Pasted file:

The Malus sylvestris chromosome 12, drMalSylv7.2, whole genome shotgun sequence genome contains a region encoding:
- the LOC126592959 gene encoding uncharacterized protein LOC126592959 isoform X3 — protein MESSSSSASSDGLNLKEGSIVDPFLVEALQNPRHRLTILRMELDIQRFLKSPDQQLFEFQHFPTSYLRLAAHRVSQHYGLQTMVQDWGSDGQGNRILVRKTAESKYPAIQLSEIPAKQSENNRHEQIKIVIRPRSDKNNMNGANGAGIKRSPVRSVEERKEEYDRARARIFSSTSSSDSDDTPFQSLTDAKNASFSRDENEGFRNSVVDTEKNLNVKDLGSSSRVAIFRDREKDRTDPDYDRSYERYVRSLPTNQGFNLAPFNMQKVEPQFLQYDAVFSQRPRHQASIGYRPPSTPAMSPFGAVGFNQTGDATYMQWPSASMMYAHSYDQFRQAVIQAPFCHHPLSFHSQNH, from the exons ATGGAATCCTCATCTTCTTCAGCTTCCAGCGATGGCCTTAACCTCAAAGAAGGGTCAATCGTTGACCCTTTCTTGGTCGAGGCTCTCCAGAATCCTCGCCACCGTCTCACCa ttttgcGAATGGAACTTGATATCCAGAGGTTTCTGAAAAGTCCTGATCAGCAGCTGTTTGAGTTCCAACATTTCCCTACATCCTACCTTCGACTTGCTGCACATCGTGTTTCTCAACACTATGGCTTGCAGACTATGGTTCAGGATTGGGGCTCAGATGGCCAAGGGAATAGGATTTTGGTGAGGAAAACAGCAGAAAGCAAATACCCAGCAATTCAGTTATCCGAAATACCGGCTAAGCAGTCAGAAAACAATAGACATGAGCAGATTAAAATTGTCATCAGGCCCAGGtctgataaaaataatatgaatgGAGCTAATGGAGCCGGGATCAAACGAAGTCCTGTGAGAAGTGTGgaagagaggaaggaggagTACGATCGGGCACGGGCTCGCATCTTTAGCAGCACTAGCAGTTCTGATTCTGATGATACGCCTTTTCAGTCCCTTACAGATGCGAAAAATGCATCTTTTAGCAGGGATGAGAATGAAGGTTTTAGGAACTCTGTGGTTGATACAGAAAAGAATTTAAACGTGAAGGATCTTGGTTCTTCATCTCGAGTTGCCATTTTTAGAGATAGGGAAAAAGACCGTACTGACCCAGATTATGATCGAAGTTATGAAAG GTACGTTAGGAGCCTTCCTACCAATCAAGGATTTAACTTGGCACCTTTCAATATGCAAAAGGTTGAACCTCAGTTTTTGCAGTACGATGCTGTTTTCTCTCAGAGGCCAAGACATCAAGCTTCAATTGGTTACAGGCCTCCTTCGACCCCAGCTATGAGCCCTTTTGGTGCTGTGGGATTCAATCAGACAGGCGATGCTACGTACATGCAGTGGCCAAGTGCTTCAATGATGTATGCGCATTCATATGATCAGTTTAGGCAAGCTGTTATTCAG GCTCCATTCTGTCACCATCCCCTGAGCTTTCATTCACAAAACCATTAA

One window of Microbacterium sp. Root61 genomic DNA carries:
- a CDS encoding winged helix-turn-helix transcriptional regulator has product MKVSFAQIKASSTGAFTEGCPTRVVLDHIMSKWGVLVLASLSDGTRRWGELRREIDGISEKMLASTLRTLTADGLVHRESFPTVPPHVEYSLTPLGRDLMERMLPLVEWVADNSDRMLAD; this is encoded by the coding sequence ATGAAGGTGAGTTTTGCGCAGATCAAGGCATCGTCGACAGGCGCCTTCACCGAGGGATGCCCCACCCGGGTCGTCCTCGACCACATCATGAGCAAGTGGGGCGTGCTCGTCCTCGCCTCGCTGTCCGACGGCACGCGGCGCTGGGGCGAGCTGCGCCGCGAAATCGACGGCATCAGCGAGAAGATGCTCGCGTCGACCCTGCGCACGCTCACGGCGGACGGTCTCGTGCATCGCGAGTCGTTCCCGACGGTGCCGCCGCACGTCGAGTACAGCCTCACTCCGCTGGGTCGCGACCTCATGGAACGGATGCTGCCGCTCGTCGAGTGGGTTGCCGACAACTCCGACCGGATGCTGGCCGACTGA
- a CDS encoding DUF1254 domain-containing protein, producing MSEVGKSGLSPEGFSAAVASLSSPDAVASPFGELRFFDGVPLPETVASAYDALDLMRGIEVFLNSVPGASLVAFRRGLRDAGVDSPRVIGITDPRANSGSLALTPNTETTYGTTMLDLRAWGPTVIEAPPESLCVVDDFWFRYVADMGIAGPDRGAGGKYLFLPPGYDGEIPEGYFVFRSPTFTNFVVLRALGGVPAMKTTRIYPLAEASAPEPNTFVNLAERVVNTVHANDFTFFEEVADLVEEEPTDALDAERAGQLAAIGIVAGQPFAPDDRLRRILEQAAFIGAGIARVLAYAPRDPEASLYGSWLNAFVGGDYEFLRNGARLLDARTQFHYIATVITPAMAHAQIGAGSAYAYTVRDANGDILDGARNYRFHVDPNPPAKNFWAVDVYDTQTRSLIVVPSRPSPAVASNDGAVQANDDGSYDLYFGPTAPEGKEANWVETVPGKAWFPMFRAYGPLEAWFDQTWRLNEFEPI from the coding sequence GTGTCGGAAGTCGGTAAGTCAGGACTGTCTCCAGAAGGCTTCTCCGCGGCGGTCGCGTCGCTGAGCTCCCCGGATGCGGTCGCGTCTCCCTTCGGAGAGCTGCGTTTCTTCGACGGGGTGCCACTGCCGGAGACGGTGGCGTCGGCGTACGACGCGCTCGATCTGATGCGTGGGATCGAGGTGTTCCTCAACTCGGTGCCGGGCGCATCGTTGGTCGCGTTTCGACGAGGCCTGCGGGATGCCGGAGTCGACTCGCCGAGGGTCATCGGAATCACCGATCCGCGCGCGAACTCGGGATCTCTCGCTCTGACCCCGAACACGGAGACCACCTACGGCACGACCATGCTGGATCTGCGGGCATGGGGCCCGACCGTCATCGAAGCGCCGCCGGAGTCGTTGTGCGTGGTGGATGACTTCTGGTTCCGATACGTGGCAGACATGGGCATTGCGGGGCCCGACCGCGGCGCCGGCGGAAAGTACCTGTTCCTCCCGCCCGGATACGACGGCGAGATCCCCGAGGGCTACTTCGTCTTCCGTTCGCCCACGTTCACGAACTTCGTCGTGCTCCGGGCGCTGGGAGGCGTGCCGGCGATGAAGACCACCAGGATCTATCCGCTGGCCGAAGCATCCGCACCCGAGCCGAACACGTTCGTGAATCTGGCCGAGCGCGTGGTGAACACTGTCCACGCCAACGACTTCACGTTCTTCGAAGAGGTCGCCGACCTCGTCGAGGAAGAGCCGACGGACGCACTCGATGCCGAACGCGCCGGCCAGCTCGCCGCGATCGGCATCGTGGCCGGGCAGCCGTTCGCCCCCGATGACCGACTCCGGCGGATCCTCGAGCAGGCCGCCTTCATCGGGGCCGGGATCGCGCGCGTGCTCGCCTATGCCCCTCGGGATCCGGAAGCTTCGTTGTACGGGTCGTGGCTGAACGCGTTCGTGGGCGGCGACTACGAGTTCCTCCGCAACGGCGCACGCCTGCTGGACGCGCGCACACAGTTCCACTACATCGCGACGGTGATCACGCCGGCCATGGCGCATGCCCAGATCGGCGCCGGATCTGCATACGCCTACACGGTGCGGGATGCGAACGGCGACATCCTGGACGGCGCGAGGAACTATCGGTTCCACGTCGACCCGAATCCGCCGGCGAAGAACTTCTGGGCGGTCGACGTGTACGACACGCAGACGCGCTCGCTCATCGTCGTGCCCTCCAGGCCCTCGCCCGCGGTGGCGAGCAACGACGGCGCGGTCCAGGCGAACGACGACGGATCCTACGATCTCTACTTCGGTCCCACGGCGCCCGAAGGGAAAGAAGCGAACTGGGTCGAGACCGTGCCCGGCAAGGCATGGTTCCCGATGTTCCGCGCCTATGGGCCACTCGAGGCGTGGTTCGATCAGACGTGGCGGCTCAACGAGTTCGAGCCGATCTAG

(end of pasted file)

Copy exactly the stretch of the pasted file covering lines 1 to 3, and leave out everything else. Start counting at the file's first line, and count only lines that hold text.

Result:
The Malus sylvestris chromosome 12, drMalSylv7.2, whole genome shotgun sequence genome contains a region encoding:
- the LOC126592959 gene encoding uncharacterized protein LOC126592959 isoform X3 — protein MESSSSSASSDGLNLKEGSIVDPFLVEALQNPRHRLTILRMELDIQRFLKSPDQQLFEFQHFPTSYLRLAAHRVSQHYGLQTMVQDWGSDGQGNRILVRKTAESKYPAIQLSEIPAKQSENNRHEQIKIVIRPRSDKNNMNGANGAGIKRSPVRSVEERKEEYDRARARIFSSTSSSDSDDTPFQSLTDAKNASFSRDENEGFRNSVVDTEKNLNVKDLGSSSRVAIFRDREKDRTDPDYDRSYERYVRSLPTNQGFNLAPFNMQKVEPQFLQYDAVFSQRPRHQASIGYRPPSTPAMSPFGAVGFNQTGDATYMQWPSASMMYAHSYDQFRQAVIQAPFCHHPLSFHSQNH, from the exons ATGGAATCCTCATCTTCTTCAGCTTCCAGCGATGGCCTTAACCTCAAAGAAGGGTCAATCGTTGACCCTTTCTTGGTCGAGGCTCTCCAGAATCCTCGCCACCGTCTCACCa ttttgcGAATGGAACTTGATATCCAGAGGTTTCTGAAAAGTCCTGATCAGCAGCTGTTTGAGTTCCAACATTTCCCTACATCCTACCTTCGACTTGCTGCACATCGTGTTTCTCAACACTATGGCTTGCAGACTATGGTTCAGGATTGGGGCTCAGATGGCCAAGGGAATAGGATTTTGGTGAGGAAAACAGCAGAAAGCAAATACCCAGCAATTCAGTTATCCGAAATACCGGCTAAGCAGTCAGAAAACAATAGACATGAGCAGATTAAAATTGTCATCAGGCCCAGGtctgataaaaataatatgaatgGAGCTAATGGAGCCGGGATCAAACGAAGTCCTGTGAGAAGTGTGgaagagaggaaggaggagTACGATCGGGCACGGGCTCGCATCTTTAGCAGCACTAGCAGTTCTGATTCTGATGATACGCCTTTTCAGTCCCTTACAGATGCGAAAAATGCATCTTTTAGCAGGGATGAGAATGAAGGTTTTAGGAACTCTGTGGTTGATACAGAAAAGAATTTAAACGTGAAGGATCTTGGTTCTTCATCTCGAGTTGCCATTTTTAGAGATAGGGAAAAAGACCGTACTGACCCAGATTATGATCGAAGTTATGAAAG GTACGTTAGGAGCCTTCCTACCAATCAAGGATTTAACTTGGCACCTTTCAATATGCAAAAGGTTGAACCTCAGTTTTTGCAGTACGATGCTGTTTTCTCTCAGAGGCCAAGACATCAAGCTTCAATTGGTTACAGGCCTCCTTCGACCCCAGCTATGAGCCCTTTTGGTGCTGTGGGATTCAATCAGACAGGCGATGCTACGTACATGCAGTGGCCAAGTGCTTCAATGATGTATGCGCATTCATATGATCAGTTTAGGCAAGCTGTTATTCAG GCTCCATTCTGTCACCATCCCCTGAGCTTTCATTCACAAAACCATTAA

One window of Microbacterium sp. Root61 genomic DNA carries: